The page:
Engineering researchers at the University of Michigan have demonstrated a paradigm-shifting “polariton” laser that’s fueled not by light, but by electricity.
Polaritons are particles that are part light, and part matter.
“We report the first electrically injected polariton laser—a truly transformative result,” said Pallab Bhattacharya, the Charles M. Vest Distinguished University Professor of Electrical Engineering and Computer Science and the James R. Mellor Professor of Engineering, whose paper on the work is published online in Physical Review Letters.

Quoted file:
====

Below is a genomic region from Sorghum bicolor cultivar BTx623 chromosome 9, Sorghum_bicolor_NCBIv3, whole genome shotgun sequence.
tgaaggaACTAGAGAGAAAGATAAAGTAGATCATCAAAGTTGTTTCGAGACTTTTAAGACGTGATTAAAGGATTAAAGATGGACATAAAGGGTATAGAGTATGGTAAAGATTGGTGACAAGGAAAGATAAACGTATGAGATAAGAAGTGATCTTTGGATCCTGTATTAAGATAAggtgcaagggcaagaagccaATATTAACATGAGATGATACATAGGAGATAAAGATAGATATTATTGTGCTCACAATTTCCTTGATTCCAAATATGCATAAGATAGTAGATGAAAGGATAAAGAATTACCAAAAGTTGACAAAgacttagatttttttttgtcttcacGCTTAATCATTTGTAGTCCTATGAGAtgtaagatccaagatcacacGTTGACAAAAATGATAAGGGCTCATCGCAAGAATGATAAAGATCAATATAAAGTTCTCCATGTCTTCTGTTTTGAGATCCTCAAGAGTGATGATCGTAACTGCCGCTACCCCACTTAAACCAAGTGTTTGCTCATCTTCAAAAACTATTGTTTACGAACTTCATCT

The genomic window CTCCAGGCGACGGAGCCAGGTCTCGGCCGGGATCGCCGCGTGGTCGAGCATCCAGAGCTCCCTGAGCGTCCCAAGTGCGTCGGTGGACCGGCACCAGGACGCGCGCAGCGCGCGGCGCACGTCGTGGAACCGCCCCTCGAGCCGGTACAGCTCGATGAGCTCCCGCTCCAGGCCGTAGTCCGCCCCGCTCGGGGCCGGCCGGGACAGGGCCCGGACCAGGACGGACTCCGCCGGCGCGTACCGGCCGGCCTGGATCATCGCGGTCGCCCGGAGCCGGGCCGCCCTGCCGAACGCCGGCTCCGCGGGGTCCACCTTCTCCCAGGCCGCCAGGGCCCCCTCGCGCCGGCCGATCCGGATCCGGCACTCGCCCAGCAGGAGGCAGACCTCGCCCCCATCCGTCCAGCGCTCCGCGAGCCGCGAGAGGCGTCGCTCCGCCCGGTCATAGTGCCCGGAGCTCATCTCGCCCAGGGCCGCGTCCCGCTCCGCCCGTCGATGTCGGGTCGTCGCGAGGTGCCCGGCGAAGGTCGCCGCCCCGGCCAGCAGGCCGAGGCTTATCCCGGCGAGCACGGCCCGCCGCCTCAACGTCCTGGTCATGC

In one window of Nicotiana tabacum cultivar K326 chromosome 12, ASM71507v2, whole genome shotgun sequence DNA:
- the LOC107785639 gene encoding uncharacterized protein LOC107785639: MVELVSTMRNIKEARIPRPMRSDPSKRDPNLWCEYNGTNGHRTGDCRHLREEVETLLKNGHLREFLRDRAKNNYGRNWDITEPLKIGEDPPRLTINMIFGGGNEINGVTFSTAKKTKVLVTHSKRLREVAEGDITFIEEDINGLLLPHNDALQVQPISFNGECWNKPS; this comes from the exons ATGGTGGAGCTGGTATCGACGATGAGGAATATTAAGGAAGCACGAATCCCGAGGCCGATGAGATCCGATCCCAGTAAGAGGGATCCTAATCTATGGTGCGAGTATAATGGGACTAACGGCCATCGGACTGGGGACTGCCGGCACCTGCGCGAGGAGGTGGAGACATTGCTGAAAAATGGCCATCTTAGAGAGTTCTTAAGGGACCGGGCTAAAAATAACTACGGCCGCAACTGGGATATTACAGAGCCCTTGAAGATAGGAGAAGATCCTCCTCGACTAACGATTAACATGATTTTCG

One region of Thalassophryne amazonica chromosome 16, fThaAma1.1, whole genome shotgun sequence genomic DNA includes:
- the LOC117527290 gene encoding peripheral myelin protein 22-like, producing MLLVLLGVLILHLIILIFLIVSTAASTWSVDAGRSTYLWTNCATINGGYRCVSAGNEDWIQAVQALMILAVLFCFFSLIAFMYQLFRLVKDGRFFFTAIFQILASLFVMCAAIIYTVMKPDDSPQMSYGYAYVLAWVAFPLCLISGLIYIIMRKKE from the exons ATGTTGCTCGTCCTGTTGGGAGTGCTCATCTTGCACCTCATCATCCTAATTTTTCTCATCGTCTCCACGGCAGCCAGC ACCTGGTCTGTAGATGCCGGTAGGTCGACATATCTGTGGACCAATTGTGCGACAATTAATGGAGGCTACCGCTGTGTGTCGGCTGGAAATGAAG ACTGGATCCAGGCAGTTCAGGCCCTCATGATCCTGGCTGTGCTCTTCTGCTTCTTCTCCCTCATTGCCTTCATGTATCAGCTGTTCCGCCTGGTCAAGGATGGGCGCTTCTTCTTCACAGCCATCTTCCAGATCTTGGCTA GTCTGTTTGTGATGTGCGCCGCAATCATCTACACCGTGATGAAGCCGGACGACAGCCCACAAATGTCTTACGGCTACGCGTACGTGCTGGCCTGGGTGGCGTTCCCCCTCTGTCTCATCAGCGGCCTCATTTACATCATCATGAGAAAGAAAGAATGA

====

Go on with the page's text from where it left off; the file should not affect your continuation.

“Since the proposal of such a device in 1996, researchers around the world have been trying to demonstrate it. It is no longer a scientific curiosity. It’s a real device.”
The new device requires at least 1,000 times less energy to operate, compared with a conventional laser, Bhattacharya says. He envisions its eventual use in any application where a laser is used today, such as in the optical communication field for wired Internet and in the medical field for surgery.
And as transistors—the building blocks of computers—reach their fundamental size limit over the coming decade, Bhattacharya says lasers like this one that are low-power and easier to modulate could play new roles in consumer electronics.
“Some of the communication on the chip and from chip to chip is going to move to optical communication, or lasers,” Bhattacharya said.
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